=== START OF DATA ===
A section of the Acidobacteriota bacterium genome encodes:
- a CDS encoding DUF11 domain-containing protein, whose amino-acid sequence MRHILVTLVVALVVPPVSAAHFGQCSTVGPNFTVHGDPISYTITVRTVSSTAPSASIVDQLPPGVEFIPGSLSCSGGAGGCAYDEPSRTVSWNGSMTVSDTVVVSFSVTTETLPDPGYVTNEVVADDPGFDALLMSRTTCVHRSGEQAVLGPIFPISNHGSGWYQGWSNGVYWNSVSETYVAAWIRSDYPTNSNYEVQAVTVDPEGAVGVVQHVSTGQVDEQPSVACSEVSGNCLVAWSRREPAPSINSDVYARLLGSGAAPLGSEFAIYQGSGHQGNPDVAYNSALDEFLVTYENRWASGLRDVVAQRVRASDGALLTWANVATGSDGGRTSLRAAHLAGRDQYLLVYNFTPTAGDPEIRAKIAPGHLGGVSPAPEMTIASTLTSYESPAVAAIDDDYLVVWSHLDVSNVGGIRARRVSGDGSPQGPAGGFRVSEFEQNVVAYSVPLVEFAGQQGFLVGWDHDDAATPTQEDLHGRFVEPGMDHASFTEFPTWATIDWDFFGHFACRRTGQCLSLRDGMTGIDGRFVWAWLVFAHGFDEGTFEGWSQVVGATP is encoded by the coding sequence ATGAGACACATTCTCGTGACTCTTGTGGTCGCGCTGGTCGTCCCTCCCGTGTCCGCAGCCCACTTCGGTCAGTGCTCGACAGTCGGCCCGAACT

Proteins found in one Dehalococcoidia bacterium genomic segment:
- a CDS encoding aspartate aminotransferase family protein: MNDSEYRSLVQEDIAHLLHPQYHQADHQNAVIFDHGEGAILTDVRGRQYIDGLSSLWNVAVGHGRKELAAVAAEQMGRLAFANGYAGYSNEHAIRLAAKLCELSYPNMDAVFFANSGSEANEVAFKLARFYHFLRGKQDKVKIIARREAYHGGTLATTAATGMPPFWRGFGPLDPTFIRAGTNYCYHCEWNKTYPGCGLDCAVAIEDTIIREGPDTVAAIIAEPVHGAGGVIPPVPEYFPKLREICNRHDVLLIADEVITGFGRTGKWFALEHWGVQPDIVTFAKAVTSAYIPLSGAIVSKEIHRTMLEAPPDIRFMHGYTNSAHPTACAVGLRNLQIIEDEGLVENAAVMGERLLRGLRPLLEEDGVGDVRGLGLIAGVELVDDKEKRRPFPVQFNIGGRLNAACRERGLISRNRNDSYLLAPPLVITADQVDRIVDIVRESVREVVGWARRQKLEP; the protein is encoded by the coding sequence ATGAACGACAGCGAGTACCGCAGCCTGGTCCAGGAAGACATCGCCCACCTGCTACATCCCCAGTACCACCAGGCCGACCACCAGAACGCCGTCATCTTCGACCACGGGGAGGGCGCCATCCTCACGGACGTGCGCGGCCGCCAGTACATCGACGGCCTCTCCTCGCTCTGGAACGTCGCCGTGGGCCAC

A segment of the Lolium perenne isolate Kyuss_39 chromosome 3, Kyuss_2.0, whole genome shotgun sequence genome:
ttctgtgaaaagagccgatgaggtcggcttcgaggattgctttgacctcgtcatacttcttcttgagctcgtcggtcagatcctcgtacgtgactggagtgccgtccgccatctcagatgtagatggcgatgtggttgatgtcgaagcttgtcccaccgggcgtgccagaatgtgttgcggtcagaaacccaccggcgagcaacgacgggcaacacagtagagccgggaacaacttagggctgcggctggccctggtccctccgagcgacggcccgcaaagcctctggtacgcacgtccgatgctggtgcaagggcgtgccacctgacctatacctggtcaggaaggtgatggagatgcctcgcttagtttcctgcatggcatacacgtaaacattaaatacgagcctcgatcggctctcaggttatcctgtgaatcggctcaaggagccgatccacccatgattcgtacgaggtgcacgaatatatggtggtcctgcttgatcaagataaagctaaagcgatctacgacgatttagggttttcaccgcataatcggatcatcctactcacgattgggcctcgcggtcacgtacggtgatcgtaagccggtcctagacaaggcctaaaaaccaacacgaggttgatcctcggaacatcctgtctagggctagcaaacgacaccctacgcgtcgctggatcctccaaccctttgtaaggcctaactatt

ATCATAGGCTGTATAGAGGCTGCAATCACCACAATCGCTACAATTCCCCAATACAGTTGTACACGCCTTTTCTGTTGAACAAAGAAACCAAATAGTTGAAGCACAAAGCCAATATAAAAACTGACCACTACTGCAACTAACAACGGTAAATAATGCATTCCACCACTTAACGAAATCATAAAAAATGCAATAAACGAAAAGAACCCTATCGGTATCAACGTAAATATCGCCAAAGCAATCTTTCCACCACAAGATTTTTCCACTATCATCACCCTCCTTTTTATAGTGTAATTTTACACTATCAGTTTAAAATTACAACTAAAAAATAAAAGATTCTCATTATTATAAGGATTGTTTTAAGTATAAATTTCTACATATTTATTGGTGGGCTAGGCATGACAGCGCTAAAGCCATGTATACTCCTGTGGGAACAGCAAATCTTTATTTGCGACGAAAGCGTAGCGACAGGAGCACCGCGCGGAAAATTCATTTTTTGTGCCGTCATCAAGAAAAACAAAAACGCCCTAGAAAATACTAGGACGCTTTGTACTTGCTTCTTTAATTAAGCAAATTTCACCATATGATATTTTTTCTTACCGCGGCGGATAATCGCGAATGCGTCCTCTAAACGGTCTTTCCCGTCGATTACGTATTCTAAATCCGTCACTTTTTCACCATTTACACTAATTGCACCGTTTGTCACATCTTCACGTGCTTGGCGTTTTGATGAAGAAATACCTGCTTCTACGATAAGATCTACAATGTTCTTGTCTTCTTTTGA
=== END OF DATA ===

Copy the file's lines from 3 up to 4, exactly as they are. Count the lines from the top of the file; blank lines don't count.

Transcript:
Proteins found in one Dehalococcoidia bacterium genomic segment:
- a CDS encoding aspartate aminotransferase family protein: MNDSEYRSLVQEDIAHLLHPQYHQADHQNAVIFDHGEGAILTDVRGRQYIDGLSSLWNVAVGHGRKELAAVAAEQMGRLAFANGYAGYSNEHAIRLAAKLCELSYPNMDAVFFANSGSEANEVAFKLARFYHFLRGKQDKVKIIARREAYHGGTLATTAATGMPPFWRGFGPLDPTFIRAGTNYCYHCEWNKTYPGCGLDCAVAIEDTIIREGPDTVAAIIAEPVHGAGGVIPPVPEYFPKLREICNRHDVLLIADEVITGFGRTGKWFALEHWGVQPDIVTFAKAVTSAYIPLSGAIVSKEIHRTMLEAPPDIRFMHGYTNSAHPTACAVGLRNLQIIEDEGLVENAAVMGERLLRGLRPLLEEDGVGDVRGLGLIAGVELVDDKEKRRPFPVQFNIGGRLNAACRERGLISRNRNDSYLLAPPLVITADQVDRIVDIVRESVREVVGWARRQKLEP; the protein is encoded by the coding sequence ATGAACGACAGCGAGTACCGCAGCCTGGTCCAGGAAGACATCGCCCACCTGCTACATCCCCAGTACCACCAGGCCGACCACCAGAACGCCGTCATCTTCGACCACGGGGAGGGCGCCATCCTCACGGACGTGCGCGGCCGCCAGTACATCGACGGCCTCTCCTCGCTCTGGAACGTCGCCGTGGGCCAC